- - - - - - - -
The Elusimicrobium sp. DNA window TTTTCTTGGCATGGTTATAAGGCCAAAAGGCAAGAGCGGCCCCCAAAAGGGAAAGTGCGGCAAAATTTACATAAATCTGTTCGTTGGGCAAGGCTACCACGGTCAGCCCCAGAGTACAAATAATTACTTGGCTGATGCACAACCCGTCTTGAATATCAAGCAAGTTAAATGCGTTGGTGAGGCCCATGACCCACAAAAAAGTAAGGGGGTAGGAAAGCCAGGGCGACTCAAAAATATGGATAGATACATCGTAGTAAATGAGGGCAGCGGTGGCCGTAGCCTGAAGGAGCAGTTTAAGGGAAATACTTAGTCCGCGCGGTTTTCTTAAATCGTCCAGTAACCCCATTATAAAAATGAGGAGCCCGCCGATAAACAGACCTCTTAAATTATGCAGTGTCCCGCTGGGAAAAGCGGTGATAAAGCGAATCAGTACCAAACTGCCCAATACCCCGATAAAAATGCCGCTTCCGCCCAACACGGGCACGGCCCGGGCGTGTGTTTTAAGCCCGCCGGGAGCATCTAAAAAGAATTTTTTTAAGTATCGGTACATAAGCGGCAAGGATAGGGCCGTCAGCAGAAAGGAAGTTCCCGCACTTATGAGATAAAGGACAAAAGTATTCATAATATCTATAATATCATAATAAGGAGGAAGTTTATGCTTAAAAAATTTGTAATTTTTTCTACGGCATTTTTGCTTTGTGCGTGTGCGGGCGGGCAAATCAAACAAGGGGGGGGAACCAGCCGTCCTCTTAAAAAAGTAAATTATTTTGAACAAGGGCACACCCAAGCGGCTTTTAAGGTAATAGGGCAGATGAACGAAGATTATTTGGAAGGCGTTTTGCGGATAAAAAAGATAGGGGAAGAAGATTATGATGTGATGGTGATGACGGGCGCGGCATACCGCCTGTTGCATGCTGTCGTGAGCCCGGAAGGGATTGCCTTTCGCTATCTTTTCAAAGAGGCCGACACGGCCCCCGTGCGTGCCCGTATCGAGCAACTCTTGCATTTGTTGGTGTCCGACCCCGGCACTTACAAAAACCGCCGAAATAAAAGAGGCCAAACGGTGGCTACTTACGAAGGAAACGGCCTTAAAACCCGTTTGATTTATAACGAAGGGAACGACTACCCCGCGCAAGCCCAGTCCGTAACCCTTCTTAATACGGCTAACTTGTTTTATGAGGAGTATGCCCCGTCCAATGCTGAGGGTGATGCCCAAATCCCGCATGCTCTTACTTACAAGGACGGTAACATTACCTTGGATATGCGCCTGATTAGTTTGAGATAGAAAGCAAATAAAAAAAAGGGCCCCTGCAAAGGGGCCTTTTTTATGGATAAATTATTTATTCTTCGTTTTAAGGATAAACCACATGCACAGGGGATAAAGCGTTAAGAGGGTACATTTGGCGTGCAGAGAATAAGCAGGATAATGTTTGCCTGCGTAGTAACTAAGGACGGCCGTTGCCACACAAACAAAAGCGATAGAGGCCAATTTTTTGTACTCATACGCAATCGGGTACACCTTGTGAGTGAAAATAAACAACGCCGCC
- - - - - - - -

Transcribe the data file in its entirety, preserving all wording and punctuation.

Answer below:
The Elusimicrobium sp. DNA window TTTTCTTGGCATGGTTATAAGGCCAAAAGGCAAGAGCGGCCCCCAAAAGGGAAAGTGCGGCAAAATTTACATAAATCTGTTCGTTGGGCAAGGCTACCACGGTCAGCCCCAGAGTACAAATAATTACTTGGCTGATGCACAACCCGTCTTGAATATCAAGCAAGTTAAATGCGTTGGTGAGGCCCATGACCCACAAAAAAGTAAGGGGGTAGGAAAGCCAGGGCGACTCAAAAATATGGATAGATACATCGTAGTAAATGAGGGCAGCGGTGGCCGTAGCCTGAAGGAGCAGTTTAAGGGAAATACTTAGTCCGCGCGGTTTTCTTAAATCGTCCAGTAACCCCATTATAAAAATGAGGAGCCCGCCGATAAACAGACCTCTTAAATTATGCAGTGTCCCGCTGGGAAAAGCGGTGATAAAGCGAATCAGTACCAAACTGCCCAATACCCCGATAAAAATGCCGCTTCCGCCCAACACGGGCACGGCCCGGGCGTGTGTTTTAAGCCCGCCGGGAGCATCTAAAAAGAATTTTTTTAAGTATCGGTACATAAGCGGCAAGGATAGGGCCGTCAGCAGAAAGGAAGTTCCCGCACTTATGAGATAAAGGACAAAAGTATTCATAATATCTATAATATCATAATAAGGAGGAAGTTTATGCTTAAAAAATTTGTAATTTTTTCTACGGCATTTTTGCTTTGTGCGTGTGCGGGCGGGCAAATCAAACAAGGGGGGGGAACCAGCCGTCCTCTTAAAAAAGTAAATTATTTTGAACAAGGGCACACCCAAGCGGCTTTTAAGGTAATAGGGCAGATGAACGAAGATTATTTGGAAGGCGTTTTGCGGATAAAAAAGATAGGGGAAGAAGATTATGATGTGATGGTGATGACGGGCGCGGCATACCGCCTGTTGCATGCTGTCGTGAGCCCGGAAGGGATTGCCTTTCGCTATCTTTTCAAAGAGGCCGACACGGCCCCCGTGCGTGCCCGTATCGAGCAACTCTTGCATTTGTTGGTGTCCGACCCCGGCACTTACAAAAACCGCCGAAATAAAAGAGGCCAAACGGTGGCTACTTACGAAGGAAACGGCCTTAAAACCCGTTTGATTTATAACGAAGGGAACGACTACCCCGCGCAAGCCCAGTCCGTAACCCTTCTTAATACGGCTAACTTGTTTTATGAGGAGTATGCCCCGTCCAATGCTGAGGGTGATGCCCAAATCCCGCATGCTCTTACTTACAAGGACGGTAACATTACCTTGGATATGCGCCTGATTAGTTTGAGATAGAAAGCAAATAAAAAAAAGGGCCCCTGCAAAGGGGCCTTTTTTATGGATAAATTATTTATTCTTCGTTTTAAGGATAAACCACATGCACAGGGGATAAAGCGTTAAGAGGGTACATTTGGCGTGCAGAGAATAAGCAGGATAATGTTTGCCTGCGTAGTAACTAAGGACGGCCGTTGCCACACAAACAAAAGCGATAGAGGCCAATTTTTTGTACTCATACGCAATCGGGTACACCTTGTGAGTGAAAATAAACAACGCCGCC